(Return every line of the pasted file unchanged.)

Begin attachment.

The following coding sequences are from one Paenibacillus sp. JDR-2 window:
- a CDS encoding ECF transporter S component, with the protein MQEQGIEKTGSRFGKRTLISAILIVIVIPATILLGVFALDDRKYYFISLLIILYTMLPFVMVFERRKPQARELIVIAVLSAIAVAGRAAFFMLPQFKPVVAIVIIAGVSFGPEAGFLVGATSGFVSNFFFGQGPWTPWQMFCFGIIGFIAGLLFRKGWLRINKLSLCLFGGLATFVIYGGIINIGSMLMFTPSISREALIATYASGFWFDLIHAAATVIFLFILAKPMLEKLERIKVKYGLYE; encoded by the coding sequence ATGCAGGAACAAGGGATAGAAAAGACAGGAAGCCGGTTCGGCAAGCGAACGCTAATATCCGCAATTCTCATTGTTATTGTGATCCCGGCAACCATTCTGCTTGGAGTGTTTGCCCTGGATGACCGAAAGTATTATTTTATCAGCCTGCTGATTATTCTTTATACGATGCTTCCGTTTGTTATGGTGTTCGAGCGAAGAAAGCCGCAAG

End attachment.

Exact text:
The following coding sequences are from one Paenibacillus sp. JDR-2 window:
- a CDS encoding ECF transporter S component, with the protein MQEQGIEKTGSRFGKRTLISAILIVIVIPATILLGVFALDDRKYYFISLLIILYTMLPFVMVFERRKPQARELIVIAVLSAIAVAGRAAFFMLPQFKPVVAIVIIAGVSFGPEAGFLVGATSGFVSNFFFGQGPWTPWQMFCFGIIGFIAGLLFRKGWLRINKLSLCLFGGLATFVIYGGIINIGSMLMFTPSISREALIATYASGFWFDLIHAAATVIFLFILAKPMLEKLERIKVKYGLYE; encoded by the coding sequence ATGCAGGAACAAGGGATAGAAAAGACAGGAAGCCGGTTCGGCAAGCGAACGCTAATATCCGCAATTCTCATTGTTATTGTGATCCCGGCAACCATTCTGCTTGGAGTGTTTGCCCTGGATGACCGAAAGTATTATTTTATCAGCCTGCTGATTATTCTTTATACGATGCTTCCGTTTGTTATGGTGTTCGAGCGAAGAAAGCCGCAAG